The first aerial cableway in Switzerland was actually more of an elevator; it was planned that the vehicle would ascend to an altitude of 3,700 metres above sea level. Illustration by Marco Heer.
The first aerial cableway in Switzerland was actually more of an elevator; it was planned that the vehicle would ascend to an altitude of 3,700 metres above sea level. Illustration by Marco Heer.

The first aerial cableway

An elevator to the 3,700-metre summit of the Wetterhorn. At the beginning of the 20th century, this was one engineer’s dream. His dream did eventually come true, even if not in its entirety: in 1908 Switzerland welcomed its first aerial cableway for passenger transport.

Katrin Brunner

Katrin Brunner

Katrin Brunner is a self-employed journalist specialising in history and chronicler of Niederweningen.

The Wetterhorn Elevator at Grindelwald was inaugurated on 27 July 1908, and was the first public aerial cableway for passenger transport in Switzerland. It was actually only the first of four stages planned to ascend the 3,692-metre Wetterhorn, but the specialist community was abuzz. The journey over the Upper Grindelwald Glacier, which at that time still extended as far as the Hotel Wetterhorn, took around nine minutes and climbed 420 metres in altitude; the Baedeker travel guide described the ride as ‘interesting’. And a year after it opened, the journal Techniker Zeitung described the elevator as the ‘…world’s first modern aerial cableway system…’
Switzerland’s first aerial cableway for public transport on the Wetterhorn, 1909.
Switzerland’s first aerial cableway for public transport on the Wetterhorn, 1909. ETH Library Zurich
However, the idea for this innovation didn’t come from a Swiss person. It came from Wilhelm Feldmann, a German engineer who had moved to Bern with his family at the beginning of the 20th century. Prior to the move, Feldmann had worked with businessman Eugen Lange to complete an ambitious suspension railway project in Wuppertal in 1901. Feldmann has been described as tenacious. He needed every ounce of perseverance when designing the Wetterhorn cableway. He pondered how rails could be ‘replaced’ with steel cables. His plan was for a system that would pass above the Upper Grindelwald Glacier with no railway line or tracks, and no pylons. With a gradient of 116%, his railway was more of a elevator than an aerial cableway. Hence the name ‘Wetterhorn Elevator’. His vision overstretched the imagination of some of his contemporaries.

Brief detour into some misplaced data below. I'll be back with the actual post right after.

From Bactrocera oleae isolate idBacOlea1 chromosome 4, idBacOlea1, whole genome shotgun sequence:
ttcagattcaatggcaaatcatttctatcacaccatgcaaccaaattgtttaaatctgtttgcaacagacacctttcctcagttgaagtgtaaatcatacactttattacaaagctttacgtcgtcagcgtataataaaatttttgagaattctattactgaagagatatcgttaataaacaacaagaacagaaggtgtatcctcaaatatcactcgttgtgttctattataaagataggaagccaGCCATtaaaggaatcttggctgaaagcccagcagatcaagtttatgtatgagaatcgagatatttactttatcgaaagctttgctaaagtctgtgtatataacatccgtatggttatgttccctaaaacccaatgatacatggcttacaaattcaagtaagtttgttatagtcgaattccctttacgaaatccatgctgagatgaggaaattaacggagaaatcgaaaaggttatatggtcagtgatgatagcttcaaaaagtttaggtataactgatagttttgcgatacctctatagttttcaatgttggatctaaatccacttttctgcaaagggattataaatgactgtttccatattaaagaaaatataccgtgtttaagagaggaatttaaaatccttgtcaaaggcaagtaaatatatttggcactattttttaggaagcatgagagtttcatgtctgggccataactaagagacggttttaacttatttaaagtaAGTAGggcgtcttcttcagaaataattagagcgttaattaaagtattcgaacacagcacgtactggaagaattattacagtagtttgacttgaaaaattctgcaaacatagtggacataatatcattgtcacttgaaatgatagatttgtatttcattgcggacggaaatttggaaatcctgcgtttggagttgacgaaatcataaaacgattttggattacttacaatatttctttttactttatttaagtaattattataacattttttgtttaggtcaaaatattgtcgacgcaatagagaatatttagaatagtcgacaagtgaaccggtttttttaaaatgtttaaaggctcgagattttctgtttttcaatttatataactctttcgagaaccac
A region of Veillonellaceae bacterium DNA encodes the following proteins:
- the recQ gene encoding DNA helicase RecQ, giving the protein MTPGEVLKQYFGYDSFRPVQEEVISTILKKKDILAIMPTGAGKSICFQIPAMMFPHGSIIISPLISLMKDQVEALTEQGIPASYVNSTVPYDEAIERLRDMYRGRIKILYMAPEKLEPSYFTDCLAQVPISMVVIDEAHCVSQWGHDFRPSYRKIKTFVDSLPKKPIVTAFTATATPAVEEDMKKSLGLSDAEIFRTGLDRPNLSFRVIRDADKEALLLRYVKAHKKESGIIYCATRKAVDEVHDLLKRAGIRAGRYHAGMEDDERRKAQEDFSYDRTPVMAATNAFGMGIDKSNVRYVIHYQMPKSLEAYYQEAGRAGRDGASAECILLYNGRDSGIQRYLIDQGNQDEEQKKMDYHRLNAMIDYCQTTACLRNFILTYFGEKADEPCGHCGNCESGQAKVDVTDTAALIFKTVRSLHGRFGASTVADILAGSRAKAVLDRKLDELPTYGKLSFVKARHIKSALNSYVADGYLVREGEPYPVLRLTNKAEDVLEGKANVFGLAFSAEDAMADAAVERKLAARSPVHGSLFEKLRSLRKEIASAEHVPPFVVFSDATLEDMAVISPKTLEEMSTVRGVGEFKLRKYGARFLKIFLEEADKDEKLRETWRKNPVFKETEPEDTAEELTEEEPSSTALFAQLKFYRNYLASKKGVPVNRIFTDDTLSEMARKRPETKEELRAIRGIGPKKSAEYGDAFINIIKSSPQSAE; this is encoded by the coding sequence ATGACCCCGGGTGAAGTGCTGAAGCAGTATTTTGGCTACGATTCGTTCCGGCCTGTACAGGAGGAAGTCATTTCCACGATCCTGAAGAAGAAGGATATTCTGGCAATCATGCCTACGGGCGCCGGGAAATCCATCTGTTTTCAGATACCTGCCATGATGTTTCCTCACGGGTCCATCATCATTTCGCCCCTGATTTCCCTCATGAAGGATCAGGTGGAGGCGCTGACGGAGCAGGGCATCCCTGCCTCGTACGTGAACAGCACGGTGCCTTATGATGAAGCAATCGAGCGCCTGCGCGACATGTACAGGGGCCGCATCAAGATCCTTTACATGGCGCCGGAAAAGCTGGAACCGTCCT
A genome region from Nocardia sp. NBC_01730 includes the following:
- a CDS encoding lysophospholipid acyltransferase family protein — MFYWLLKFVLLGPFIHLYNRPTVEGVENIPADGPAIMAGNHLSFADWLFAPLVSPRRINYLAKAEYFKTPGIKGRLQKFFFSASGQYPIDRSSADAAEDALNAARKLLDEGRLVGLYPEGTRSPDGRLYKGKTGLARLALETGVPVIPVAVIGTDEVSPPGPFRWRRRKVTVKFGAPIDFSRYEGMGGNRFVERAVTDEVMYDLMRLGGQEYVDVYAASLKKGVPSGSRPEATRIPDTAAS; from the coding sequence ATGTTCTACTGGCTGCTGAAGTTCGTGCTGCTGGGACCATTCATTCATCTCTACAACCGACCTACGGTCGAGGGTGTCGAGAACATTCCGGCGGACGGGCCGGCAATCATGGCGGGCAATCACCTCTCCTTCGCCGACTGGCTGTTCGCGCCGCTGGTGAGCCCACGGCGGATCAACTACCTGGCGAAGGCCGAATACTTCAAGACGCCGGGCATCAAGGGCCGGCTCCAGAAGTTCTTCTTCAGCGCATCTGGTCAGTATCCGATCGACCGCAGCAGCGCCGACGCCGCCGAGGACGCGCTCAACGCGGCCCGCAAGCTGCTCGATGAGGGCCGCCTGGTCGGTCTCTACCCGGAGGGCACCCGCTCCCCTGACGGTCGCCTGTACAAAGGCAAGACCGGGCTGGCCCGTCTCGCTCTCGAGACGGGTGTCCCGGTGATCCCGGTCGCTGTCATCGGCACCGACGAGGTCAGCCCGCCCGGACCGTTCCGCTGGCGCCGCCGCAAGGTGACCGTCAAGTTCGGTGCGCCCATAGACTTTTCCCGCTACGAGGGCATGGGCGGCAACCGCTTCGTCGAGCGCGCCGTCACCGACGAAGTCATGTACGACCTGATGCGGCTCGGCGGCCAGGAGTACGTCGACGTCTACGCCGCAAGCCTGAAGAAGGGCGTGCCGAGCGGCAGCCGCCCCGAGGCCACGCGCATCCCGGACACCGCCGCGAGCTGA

There were no forms yet for such a vehicle, so an automobile concession form served as an impromptu licence.
There were no forms yet for such a vehicle, so an automobile concession form served as an impromptu licence. Swiss Federal Archives
When it opened, the elevator was the first electric cableway in Switzerland designed exclusively for passenger transport. Among other things, it had two independent braking systems with on-board brakes, automatic power interruption if the speed exceeded safe levels, and 45-millimetre-thick steel cables. This also made the cableway one of the first with a sophisticated safety system, which Feldmann had registered for legal protection. The Municipality of Grindelwald saw the cableway as another superb tourist attraction and threw its support behind the German engineer, providing funding and making the land available. In 1905, construction began on the first stage covering the stretch up to Enge station, at 1,670 metres above sea level. In 1907, the cableway finally received its operating licence. In its first year of operation, up to September 1908, the Wetterhorn Elevator made 1,880 journeys. This remained the average annual number of journeys throughout the cableway’s six years of operation. A one-way journey cost CHF 3.50. Passengers with a good head for heights were required to shell out 5 francs for the round trip.
1908/09 timetable.
1908/09 timetable. Swiss Federal Archives
Wilhelm Feldmann didn’t live to see the inauguration of ‘his’ cableway. He died on 2 June 1905 – at just 52 years of age – of complications from a stroke. That may be why the planned three further stations were never built. Or perhaps the location of the Wetterhorn Elevator’s valley station at the Hotel Wetterhorn outside Grindelwald was too much of a drawback. The fact that the second stage was not to be connected directly to the first mountain station, but was to be built about 750 metres higher up, certainly didn’t help either – even if the concessionaires did try to gloss over this circumstance with flowery language such as the anticipated ‘bizarre rock carvings’ and the ‘delightful, ever-changing vista of glaciers and peaks’.
Postcards featuring Wilhelm Feldmann’s image were issued to mark the inauguration of the Elevator.
Postcards featuring Wilhelm Feldmann’s image were issued to mark the inauguration of the Elevator. Burgerbibliothek of Berne
The beginning of World War I marked the end of the Wetterhorn Elevator. The absence of tourists dealt the fatal blow to Switzerland’s first aerial cableway. The concession, which had been issued for 20 years, was never renewed. When a rockfall destroyed the cableway’s lower station, the chapter was finally closed on the Wetterhorn Elevator.

The first time…

There’s always a first time. In this series, we will be looking at historic Swiss firsts. The topics covered are very diverse: from the first zebra crossing to the first ever popular initiative. The articles have been produced in cooperation with the Schweizerisches Bundesarchiv (Swiss Federal Archives).

Further posts

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Swiss National Museum

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